Public Opinion on Transgender Rights: A Twenty-Three Country Survey

For Immediate Release
January 10, 2017

Media Contact:
Noel Alumit,
Office: 310-794-2332

Public Opinion on Transgender Rights:  A Twenty-Three Country Survey

Los Angeles – In many countries, a majority of the population supports transgender rights, though some countries remain largely opposed. This report presents findings from a ground-breaking survey of 17,105 adults across 23 countries about their attitudes towards transgender people and rights. Findings are described in the report, entitled Public Support for Transgender Rights: A Twenty-Three Country Survey, authored by Williams Institute researchers Andrew R. Flores, Ph.D., Taylor N. T. Brown, M.P.P, and Andrew S. Park, J.D.

Findings include:

  • Seventy percent of all respondents agree that transgender people should be allowed to have gender-affirming surgery and should be protected from discrimination by the government.  Outside of Asia, the level of support is at least 50 percent in each country.
  • A majority of people in each of the countries surveyed support the right of transgender people to change the sex listed on their identity documents.
  • A majority of respondents from 15 countries agreed that transgender people should be allowed to use the restroom associated with their gender identity.  Respondents from Spain (76.7 percent), Argentina (72.4 percent), and India (71.6 percent) were most supportive.  A majority of respondents in Russia (53.5 percent) disagreed that transgender people should be allowed to use the restroom associated with their gender identity.
  • Women are more supportive of transgender rights than men.
  • Individuals with medium and high levels of education are more supportive of transgender rights than those with low levels of education.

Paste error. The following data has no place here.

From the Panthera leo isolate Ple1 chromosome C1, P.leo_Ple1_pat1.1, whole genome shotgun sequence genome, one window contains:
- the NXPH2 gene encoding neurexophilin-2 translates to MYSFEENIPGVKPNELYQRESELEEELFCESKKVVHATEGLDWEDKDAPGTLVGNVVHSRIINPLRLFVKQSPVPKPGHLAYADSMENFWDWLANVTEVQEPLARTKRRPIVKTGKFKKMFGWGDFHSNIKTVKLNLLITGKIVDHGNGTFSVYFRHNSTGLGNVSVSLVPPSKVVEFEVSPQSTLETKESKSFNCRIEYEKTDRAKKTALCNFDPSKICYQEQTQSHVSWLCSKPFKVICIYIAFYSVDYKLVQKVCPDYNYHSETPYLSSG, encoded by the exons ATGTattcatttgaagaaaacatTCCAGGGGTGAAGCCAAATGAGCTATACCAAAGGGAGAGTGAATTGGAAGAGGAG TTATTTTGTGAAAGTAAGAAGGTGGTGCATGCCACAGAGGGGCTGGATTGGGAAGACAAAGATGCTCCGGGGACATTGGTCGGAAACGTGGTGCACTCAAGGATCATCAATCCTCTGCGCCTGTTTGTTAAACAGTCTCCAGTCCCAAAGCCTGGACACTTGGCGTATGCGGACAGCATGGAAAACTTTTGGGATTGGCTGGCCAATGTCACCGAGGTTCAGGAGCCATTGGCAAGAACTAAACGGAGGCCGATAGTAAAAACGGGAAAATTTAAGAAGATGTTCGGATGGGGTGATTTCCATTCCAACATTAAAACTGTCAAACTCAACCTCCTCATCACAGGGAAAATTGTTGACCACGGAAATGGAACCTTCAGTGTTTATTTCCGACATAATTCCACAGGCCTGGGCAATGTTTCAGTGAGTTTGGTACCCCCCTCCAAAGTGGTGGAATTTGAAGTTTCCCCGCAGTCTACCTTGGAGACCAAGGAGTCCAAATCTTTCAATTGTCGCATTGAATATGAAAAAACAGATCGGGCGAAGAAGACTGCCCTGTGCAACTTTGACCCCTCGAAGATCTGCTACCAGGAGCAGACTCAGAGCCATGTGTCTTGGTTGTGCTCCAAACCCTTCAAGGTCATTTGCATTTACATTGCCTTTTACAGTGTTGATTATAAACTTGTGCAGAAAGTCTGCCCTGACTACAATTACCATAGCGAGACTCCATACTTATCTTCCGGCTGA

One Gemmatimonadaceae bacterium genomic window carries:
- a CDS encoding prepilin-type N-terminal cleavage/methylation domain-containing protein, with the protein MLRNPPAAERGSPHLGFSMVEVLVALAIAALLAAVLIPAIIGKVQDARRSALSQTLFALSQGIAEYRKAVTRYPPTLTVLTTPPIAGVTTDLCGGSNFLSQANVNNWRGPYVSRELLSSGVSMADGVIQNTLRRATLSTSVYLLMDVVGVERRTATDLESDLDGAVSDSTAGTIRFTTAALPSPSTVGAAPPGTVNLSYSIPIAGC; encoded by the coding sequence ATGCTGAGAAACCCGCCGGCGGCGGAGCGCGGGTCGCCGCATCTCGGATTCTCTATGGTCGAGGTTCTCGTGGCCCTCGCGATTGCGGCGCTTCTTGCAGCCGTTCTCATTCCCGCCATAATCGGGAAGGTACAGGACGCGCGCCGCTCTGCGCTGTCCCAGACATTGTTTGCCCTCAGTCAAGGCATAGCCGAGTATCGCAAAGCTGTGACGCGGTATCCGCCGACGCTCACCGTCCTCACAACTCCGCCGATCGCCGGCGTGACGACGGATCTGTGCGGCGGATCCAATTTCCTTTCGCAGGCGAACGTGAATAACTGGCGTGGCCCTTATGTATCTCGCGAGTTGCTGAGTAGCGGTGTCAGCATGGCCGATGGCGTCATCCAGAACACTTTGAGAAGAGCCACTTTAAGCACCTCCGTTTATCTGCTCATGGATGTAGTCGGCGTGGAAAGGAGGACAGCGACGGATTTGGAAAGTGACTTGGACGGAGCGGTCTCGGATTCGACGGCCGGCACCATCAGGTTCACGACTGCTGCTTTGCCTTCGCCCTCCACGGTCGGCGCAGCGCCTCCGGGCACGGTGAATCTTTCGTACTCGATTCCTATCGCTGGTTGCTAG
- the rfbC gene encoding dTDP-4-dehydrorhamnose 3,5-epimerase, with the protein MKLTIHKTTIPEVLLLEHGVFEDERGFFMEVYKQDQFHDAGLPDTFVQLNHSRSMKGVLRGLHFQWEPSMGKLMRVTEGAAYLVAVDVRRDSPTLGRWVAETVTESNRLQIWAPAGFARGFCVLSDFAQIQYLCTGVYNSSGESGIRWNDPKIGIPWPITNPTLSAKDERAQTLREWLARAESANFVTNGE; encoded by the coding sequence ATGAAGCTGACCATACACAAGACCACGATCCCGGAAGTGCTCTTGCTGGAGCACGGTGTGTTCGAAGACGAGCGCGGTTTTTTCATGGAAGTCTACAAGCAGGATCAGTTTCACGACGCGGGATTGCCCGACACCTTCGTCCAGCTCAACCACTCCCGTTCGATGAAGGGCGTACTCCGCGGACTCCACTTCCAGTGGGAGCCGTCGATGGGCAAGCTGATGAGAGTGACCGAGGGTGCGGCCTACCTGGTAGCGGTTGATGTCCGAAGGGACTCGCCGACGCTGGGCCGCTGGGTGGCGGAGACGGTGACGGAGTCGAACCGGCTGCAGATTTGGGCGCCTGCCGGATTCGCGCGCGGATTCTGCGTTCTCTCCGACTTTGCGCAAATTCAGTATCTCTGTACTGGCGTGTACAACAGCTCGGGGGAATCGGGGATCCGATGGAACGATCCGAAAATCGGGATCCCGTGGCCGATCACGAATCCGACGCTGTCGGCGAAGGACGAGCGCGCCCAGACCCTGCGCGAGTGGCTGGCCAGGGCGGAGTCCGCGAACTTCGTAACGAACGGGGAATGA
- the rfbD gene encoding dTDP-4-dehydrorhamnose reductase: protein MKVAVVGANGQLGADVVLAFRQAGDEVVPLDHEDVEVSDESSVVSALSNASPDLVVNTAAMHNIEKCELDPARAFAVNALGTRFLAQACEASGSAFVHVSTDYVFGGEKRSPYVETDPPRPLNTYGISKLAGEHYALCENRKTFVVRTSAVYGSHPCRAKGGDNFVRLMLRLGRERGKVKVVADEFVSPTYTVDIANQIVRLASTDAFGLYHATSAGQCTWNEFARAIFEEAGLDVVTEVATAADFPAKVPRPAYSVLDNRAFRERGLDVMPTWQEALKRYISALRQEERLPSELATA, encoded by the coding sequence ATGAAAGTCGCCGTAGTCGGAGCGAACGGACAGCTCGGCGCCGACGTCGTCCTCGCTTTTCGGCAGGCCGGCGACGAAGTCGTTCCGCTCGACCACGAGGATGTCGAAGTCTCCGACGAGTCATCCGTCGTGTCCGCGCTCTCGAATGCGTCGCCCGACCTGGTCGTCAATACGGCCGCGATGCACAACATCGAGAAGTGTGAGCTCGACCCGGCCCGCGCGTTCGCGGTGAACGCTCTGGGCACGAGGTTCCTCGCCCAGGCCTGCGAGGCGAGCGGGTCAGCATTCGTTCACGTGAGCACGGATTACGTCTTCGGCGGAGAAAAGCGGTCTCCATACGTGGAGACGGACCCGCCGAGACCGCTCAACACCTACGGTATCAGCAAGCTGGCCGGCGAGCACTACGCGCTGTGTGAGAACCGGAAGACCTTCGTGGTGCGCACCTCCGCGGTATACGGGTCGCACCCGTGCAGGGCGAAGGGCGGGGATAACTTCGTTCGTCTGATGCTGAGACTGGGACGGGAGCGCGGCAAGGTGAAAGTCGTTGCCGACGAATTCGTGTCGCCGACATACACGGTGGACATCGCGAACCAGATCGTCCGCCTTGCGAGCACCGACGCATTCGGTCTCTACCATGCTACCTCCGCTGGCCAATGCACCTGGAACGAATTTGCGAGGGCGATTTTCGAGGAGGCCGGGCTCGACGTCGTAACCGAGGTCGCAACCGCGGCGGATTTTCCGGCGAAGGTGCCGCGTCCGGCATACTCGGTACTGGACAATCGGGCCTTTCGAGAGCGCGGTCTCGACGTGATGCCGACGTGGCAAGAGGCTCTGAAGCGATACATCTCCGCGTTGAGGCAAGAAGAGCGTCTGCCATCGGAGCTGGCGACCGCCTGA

“Personally having family members or friends who are members of a minority group is commonly found to be associated with greater support for minority group rights,” said lead author Andrew R. Flores.  “Previous studies have been mixed on this as it relates to transgender people and rights. Finding that this pattern does indeed exist in these 23 countries confirms that transgender visibility remains a key element in people’s support for such policies.”

Using data on respondents’ opinions on six measures of transgender rights, the authors create a single scale indicating countries’ average level of support for transgender rights. Spain, Sweden, and Argentina top this list while Poland, South Korea, and Russia are at the bottom. The United States is ranked ninth of the 23 countries studied.

The survey was a joint project between the Williams Institute, Buzzfeed Media, and IPSOS, one of the world’s largest public opinion research firms.


The Williams Institute, a think tank on sexual orientation and gender identity law and public policy, is dedicated to conducting rigorous, independent research with real-world relevance.

Read the report.

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